Korematsu v. United States
In wartime, constitutional rights can be denied under certain circumstances, according to the U.S. Supreme Court decision Korematsu v. United States.
The case, based on executive order 9066 issued by President Roosevelt in 1942 that required Americans of Japanese descent to report to detention camps during World War II, resulted in a split decision and stands despite common knowledge that information was suppressed by the government during the trial.
In short, a majority of the Court sided with the U.S. government, saying that it’s legal to detain ethnic groups to prevent espionage, essentially suspending the Fifth Amendment’s guarantee of due process before depriving any individual of his freedom.
The plaintiff in the case, Korematsu, was a California resident of Japanese descent who did not report to a detention camp during the war, and made great effort to disguise himself so he would not be apprehended. After he was convicted and sentenced for disobeying the order he appealed to the California supreme court in 1983 using a writ of coram nobis, which is a motion to have the court correct its earlier decision based on information that was omitted. (It is believed that one of the key government officials involved in the court’s determination of the validity of the executive order did not provide the court with evidence that Japanese residents were not aiding the enemy.)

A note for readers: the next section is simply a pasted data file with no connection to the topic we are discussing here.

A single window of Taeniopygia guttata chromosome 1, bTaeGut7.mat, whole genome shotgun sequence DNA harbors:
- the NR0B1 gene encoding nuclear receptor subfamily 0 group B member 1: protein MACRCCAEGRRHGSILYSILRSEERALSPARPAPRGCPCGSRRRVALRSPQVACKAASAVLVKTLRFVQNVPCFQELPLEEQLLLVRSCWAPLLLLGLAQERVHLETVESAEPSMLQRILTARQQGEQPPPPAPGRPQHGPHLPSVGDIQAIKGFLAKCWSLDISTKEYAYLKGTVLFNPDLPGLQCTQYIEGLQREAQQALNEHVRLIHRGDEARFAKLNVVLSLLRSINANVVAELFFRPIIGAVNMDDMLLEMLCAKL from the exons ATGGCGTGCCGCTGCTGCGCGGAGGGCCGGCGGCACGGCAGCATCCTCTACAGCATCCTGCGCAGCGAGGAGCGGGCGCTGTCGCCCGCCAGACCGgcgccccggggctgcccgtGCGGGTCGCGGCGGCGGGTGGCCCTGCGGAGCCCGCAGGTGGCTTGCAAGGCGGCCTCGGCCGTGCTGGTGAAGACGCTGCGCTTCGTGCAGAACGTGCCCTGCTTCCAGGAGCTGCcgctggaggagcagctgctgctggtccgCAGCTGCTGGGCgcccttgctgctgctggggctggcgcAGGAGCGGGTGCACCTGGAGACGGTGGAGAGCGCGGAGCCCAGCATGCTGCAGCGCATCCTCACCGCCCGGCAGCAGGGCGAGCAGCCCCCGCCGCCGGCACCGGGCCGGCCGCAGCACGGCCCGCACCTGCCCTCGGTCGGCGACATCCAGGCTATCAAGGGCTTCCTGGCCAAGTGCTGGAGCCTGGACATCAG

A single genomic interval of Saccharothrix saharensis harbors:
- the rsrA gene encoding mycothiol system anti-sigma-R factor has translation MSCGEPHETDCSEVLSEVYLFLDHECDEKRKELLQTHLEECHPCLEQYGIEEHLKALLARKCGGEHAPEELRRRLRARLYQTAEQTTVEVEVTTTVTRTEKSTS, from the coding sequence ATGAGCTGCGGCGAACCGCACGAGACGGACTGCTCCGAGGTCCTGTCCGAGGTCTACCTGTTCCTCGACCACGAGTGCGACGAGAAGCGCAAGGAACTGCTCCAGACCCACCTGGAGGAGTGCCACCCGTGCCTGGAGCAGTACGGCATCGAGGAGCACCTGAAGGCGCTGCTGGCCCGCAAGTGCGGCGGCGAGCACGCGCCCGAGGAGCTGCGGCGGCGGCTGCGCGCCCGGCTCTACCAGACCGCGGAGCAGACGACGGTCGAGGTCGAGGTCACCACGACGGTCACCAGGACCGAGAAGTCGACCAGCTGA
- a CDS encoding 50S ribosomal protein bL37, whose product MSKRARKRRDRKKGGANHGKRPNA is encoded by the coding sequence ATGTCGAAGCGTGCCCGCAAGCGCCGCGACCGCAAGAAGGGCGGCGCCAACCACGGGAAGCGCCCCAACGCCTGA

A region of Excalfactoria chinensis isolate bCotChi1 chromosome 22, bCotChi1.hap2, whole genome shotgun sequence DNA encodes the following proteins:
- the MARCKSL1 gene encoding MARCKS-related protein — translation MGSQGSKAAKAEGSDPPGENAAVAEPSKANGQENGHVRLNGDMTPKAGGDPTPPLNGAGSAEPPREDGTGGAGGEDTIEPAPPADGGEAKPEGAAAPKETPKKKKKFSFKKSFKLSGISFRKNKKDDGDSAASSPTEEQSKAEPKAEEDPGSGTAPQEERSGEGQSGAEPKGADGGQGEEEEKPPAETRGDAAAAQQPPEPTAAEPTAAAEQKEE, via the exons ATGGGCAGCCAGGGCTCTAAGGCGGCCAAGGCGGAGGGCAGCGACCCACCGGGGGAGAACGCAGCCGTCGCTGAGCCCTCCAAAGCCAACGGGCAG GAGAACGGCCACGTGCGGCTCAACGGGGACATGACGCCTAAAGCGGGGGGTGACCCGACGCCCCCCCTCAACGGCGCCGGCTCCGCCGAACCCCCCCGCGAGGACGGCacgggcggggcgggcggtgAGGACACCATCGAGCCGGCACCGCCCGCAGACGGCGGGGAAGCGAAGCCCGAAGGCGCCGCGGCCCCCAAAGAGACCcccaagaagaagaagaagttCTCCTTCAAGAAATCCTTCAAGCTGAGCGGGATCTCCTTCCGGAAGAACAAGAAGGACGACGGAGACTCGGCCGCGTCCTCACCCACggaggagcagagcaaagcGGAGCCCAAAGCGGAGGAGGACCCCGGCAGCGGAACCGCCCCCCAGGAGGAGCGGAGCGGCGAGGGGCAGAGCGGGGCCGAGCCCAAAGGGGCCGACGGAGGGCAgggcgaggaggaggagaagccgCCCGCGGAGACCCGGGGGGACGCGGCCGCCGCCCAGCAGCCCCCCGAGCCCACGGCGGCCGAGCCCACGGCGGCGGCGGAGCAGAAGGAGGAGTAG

The U.S. Supreme Court agreed to review the case but found that the courts had acted appropriately out of concern for national defense and not out of racism, and did not remand or reverse Korematsu’s conviction.
When a Japanese pilot crashed onto a Hawaiian island in 1942, American-born residents of Japanese descent were called upon to communicate with him. In a subsequent episode of attempted escape the Japanese-speaking Hawaiians apparently tried to aid the downed pilot, essentially turning against fellow Islanders (Hawaii wasn’t yet a state). This situation fueled a frenzy of speculation that Japanese Americans would routinely aid the enemy and perhaps act against the United States.
In an unprecedented move, the government created detention camps throughout the West and under Roosevelt’s executive order, notified Japanese-American residents of a deadline to report to the camps. These people left their homes and businesses, believing they had to prove their loyalty by complying with the order.